That being said, the most difficult aspect of scenery, in my humble opinion, is water. If you can master that, your miles ahead of a lot of people
    Cheers Tony

    "Knowing what to do is one thing ... being able to do it is another"
    "It is easy to criticize ... a lot harder when you have to justify it"

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    Quote Originally Posted by wombat457 View Post
    Let us know what you think of them and how "self explanatory" they are and what they cover. If they are good, unlike the WS stuff, then I might be interested in buying them as well.
    Trust me, Tony, they are both superb how-to books. Frary's is almost recipe-like in structure. Everything from scenic form, to ground cover, trees, water, backdrops, etc.

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    Quote Originally Posted by WP&P View Post
    For instance, collecting the dog's fur to try to make puff-ball trees turned out to not be such a great idea.
    I bet, the fleas aren't exactly to scale.
    Bronman - "Trains and Legos... you can't have too many of them."

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    Quote Originally Posted by Bronman View Post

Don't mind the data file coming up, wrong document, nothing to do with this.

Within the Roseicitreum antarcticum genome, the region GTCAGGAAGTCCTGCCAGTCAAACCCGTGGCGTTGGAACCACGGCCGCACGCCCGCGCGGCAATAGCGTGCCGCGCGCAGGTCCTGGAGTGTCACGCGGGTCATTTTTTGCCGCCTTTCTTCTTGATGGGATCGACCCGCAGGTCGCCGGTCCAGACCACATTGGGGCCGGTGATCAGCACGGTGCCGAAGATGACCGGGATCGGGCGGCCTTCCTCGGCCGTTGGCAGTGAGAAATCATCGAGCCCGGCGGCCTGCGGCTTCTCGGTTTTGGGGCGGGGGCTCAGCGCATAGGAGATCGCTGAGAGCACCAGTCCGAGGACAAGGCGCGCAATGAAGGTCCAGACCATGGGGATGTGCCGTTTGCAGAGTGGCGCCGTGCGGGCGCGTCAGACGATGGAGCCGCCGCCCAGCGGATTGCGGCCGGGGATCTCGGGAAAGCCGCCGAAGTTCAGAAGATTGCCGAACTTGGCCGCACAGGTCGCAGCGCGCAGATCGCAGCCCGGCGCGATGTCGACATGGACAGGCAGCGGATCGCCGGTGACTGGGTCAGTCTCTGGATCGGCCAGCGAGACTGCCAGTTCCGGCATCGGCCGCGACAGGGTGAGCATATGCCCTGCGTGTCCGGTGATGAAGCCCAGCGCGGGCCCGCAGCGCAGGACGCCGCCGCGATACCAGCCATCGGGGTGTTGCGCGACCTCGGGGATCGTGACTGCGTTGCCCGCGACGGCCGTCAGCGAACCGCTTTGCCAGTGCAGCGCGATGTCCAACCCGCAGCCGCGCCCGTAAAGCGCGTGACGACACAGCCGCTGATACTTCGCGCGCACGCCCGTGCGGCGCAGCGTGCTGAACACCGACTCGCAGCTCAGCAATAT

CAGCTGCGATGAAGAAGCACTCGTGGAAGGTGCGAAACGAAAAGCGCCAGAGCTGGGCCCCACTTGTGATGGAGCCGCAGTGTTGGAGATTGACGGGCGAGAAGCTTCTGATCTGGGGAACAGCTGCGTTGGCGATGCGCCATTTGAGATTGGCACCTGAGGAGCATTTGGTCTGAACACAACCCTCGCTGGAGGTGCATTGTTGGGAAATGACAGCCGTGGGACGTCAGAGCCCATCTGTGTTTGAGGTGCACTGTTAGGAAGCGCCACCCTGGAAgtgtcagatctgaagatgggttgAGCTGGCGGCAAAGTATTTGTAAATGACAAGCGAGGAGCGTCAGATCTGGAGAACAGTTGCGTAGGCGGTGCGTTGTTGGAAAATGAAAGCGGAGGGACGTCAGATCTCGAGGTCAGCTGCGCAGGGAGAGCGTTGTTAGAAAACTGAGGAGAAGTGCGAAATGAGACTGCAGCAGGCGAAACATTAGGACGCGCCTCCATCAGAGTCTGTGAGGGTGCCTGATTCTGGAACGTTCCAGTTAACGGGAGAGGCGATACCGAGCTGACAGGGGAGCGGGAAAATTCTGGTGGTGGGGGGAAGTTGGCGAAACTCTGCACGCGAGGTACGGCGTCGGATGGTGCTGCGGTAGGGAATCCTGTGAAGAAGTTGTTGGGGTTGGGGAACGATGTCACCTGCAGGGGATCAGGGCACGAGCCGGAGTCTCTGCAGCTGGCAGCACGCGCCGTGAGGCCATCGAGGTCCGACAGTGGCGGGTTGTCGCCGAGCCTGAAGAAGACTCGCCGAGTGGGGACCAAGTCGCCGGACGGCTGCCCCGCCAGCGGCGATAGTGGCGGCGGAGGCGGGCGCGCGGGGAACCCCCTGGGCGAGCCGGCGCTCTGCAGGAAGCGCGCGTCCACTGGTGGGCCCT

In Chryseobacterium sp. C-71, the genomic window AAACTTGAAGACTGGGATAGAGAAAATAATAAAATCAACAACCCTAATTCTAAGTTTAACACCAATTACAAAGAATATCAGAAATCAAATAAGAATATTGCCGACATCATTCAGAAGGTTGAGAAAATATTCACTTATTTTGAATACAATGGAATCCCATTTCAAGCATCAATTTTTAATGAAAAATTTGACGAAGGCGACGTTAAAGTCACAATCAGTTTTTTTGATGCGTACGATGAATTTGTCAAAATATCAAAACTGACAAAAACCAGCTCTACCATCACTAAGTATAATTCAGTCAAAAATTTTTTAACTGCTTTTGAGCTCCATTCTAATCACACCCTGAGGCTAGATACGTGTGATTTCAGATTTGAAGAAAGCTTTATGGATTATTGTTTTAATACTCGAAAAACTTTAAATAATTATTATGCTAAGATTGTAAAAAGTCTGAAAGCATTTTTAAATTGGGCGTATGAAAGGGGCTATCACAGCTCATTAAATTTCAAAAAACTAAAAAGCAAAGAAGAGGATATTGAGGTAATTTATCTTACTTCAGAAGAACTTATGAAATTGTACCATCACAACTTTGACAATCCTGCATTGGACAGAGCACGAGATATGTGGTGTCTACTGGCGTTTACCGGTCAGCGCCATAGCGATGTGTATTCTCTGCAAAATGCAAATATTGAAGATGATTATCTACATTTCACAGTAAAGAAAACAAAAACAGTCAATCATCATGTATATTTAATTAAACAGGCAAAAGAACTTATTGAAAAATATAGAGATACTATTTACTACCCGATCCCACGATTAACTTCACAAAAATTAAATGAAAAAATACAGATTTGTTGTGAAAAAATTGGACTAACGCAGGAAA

I bet, the fleas aren't exactly to scale.
    Maybe one could spray them with hair spray, then flock them with a static grass applicator to make the bushy tails, and call them N-scale squirrels?

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    Quote Originally Posted by wombat457 View Post
    Let us know what you think of them and how "self explanatory" they are and what they cover. If they are good, unlike the WS stuff, then I might be interested in buying them as well.
    Probably the best $30 I've spent in a while. The only thing I can think of to make them a little better would be a better description of how to make roads.

    Jim

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    Dave Frary has done You Tube videos for Scenic Express which, while they feature Scenic Express products, are instructional to boot. I prefer to use Scenic Express products as I think their product selection is better and their ballast is made from real rock and won 't float when you attempt to fix them in place with water based glue. Lots of other good instructional videos on You Tube as well.